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Top Source of Electricity Generation In Every State In United States Of America

 


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America isn’t making electricity the way it did two decades ago: Natural gas has edged out coal as the country’s leading generation source and renewables like wind and solar have made small yet speedy gains. But, each state has its own story.
In Nevada, natural gas surpassed coal as the top source of electricity generation in 2005, earlier than in many other states. Coal’s role in the state’s power mix has continued to decline since then.
In Iowa, wind power has taken off over the past decade. It now makes up nearly 40 percent of the electricity produced in the state. But in West Virginia, coal still fuels nearly all electricity generation.

How Connecticut generated electricity from 2001 to 2017

Nuclear power and natural gas supplied the vast majority of electricity generated in Connecticut between 2001 and 2017. Natural gas power has been on the rise during that time, accounting for nearly half of the state’s electricity generation last year, up from just 13 percent nearly two decades earlier. Coal-fired generation has almost entirely disappeared in the state and Connecticut’s last remaining coal plant, Bridgeport Harbor, is scheduled to close in 2021.
Five percent of the electricity generated in Connecticut came from renewable sources in 2017. This year, the state expanded its renewable energy standard to require that utilities get 40 percent of the electricity they sell to consumers from renewable sources by 2030.

How Colorado generated electricity from 2001 to 2017

The vast majority of the electricity generated in Colorado comes from fossil fuel sources: about half from coal, and a quarter from natural gas. But wind power has been on the rise over the past decade. Last year, wind was the third-largest source of electricity produced in Colorado, accounting for nearly a fifth of the state’s generation.
Colorado has set a requirement that 30 percent of the electricity sold by utilities come from renewable sources by 2020.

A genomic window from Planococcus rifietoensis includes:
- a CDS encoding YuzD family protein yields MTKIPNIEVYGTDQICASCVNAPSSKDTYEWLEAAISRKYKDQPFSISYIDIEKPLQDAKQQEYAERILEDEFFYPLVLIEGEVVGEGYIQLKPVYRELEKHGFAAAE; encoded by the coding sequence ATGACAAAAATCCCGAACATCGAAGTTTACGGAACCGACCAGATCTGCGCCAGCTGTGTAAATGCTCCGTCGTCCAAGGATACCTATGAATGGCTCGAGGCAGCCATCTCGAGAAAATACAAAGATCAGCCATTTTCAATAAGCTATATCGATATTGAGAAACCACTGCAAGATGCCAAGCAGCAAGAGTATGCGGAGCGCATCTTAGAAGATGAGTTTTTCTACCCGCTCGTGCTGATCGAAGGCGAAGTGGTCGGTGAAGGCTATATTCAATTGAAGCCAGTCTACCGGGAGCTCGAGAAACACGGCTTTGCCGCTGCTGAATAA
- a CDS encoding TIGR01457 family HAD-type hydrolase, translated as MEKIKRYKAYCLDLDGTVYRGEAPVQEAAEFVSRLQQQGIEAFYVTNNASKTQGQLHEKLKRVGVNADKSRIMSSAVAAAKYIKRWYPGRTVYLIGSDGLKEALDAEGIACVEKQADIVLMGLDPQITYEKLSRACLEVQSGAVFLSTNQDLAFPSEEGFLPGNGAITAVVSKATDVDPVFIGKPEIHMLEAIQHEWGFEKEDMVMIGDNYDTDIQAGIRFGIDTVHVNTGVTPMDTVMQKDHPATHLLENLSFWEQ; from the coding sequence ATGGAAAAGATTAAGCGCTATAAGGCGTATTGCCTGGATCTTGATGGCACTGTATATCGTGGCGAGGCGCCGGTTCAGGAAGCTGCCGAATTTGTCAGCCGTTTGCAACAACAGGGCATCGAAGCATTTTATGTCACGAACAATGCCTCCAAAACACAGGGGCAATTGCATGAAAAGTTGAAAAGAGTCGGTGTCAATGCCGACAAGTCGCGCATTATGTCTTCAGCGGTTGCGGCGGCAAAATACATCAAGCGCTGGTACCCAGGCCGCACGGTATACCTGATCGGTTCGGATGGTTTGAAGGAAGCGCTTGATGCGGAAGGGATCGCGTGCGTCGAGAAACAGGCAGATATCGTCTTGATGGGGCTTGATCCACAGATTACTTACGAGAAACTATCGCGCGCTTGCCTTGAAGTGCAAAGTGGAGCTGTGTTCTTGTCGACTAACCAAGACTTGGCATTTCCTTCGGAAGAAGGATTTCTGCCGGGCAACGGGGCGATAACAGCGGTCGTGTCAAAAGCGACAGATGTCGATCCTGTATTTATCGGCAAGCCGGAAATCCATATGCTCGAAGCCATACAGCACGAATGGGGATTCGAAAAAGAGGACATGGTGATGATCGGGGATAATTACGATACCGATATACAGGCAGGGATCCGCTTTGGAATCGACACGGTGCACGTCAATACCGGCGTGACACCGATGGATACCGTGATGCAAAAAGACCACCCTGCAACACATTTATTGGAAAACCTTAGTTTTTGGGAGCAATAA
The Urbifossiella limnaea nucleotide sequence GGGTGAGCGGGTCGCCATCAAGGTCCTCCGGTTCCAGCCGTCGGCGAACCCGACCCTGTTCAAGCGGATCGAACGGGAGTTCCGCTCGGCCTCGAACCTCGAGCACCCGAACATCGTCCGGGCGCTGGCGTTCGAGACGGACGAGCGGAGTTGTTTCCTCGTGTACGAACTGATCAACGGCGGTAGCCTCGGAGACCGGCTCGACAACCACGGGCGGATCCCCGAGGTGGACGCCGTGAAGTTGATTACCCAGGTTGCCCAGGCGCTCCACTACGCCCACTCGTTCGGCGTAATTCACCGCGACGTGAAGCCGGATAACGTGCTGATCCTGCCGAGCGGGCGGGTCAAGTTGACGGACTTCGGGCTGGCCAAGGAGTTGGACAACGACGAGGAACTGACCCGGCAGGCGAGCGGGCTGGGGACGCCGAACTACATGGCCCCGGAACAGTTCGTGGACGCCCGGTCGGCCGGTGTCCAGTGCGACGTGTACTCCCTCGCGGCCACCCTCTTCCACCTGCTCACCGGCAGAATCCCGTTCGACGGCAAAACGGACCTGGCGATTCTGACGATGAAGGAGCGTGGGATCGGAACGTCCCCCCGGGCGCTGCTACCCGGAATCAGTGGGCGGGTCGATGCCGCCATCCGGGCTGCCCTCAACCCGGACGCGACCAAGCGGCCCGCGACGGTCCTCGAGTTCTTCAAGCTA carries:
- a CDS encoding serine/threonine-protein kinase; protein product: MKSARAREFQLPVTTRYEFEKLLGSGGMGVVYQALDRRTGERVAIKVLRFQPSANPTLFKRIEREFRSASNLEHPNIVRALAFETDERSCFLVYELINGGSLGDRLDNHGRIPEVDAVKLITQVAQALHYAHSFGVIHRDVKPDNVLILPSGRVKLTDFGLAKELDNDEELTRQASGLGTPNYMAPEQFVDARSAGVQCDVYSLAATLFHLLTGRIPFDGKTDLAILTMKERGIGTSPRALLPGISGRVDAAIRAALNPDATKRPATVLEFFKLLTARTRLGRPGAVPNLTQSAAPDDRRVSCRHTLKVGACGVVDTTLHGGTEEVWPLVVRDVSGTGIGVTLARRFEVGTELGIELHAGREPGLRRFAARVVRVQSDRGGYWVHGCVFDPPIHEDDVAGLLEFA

How Delaware generated electricity from 2001 to 2017

Natural gas displaced coal as the primary source of electricity produced in Delaware in 2010, and coal’s generation share has declined dramatically since then. Coal provided 70 percent of the power produced in Delaware in 2008, its peak year, but slightly less than 5 percent by 2017. Natural gas more than quadrupled its generation share during the same period.
Thanks in part to this shift, carbon dioxide emissions from the state’s electricity sector have fallen over the past decade. Delaware will require that utilities get 25 percent of their electricity from renewable sources by 2025.
Power produced in the state supplies “between two-thirds and three-fourths of the electricity sold to Delaware customers,” according to the E.I.A. The rest comes from neighboring states through the regional grid. (Imports are not shown in the chart above.)

How Idaho generated electricity from 2001 to 2017

Nuclear power is Illinois’ top source of electric generation. It has provided more than half of the power produced in the state for nearly two decades. Coal is an important source of power for the state, too – even surpassing nuclear as the top generation source twice over the past decade, in 2004 and again in 2008 – but its share has declined in recent years as old power plants have been retired or converted to burn natural gas. Both natural gas and wind power have increased over the past decade.
Illinois produces “considerably more” electricity than it uses in-state, according to the E.I.A. It sends the surplus to Mid-Atlantic and Midwestern states through regional grids.
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